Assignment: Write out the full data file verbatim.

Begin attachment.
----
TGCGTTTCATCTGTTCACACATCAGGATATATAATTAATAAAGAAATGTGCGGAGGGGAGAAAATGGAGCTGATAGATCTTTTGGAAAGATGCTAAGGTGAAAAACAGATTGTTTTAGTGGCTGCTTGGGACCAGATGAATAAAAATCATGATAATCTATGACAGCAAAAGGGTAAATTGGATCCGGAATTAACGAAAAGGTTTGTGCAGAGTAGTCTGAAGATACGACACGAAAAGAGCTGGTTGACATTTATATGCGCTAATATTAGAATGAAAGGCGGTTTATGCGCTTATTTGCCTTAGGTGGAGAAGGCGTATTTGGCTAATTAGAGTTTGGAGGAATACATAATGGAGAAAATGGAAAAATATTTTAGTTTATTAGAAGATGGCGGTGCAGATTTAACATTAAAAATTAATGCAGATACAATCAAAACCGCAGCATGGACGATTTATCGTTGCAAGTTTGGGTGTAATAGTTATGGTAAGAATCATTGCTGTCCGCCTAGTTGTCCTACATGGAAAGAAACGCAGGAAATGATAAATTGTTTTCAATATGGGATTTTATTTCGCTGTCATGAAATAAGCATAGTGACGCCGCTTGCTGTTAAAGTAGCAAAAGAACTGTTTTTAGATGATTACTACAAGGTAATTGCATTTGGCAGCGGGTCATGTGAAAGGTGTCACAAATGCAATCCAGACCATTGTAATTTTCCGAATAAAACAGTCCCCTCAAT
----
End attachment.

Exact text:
TGCGTTTCATCTGTTCACACATCAGGATATATAATTAATAAAGAAATGTGCGGAGGGGAGAAAATGGAGCTGATAGATCTTTTGGAAAGATGCTAAGGTGAAAAACAGATTGTTTTAGTGGCTGCTTGGGACCAGATGAATAAAAATCATGATAATCTATGACAGCAAAAGGGTAAATTGGATCCGGAATTAACGAAAAGGTTTGTGCAGAGTAGTCTGAAGATACGACACGAAAAGAGCTGGTTGACATTTATATGCGCTAATATTAGAATGAAAGGCGGTTTATGCGCTTATTTGCCTTAGGTGGAGAAGGCGTATTTGGCTAATTAGAGTTTGGAGGAATACATAATGGAGAAAATGGAAAAATATTTTAGTTTATTAGAAGATGGCGGTGCAGATTTAACATTAAAAATTAATGCAGATACAATCAAAACCGCAGCATGGACGATTTATCGTTGCAAGTTTGGGTGTAATAGTTATGGTAAGAATCATTGCTGTCCGCCTAGTTGTCCTACATGGAAAGAAACGCAGGAAATGATAAATTGTTTTCAATATGGGATTTTATTTCGCTGTCATGAAATAAGCATAGTGACGCCGCTTGCTGTTAAAGTAGCAAAAGAACTGTTTTTAGATGATTACTACAAGGTAATTGCATTTGGCAGCGGGTCATGTGAAAGGTGTCACAAATGCAATCCAGACCATTGTAATTTTCCGAATAAAACAGTCCCCTCAAT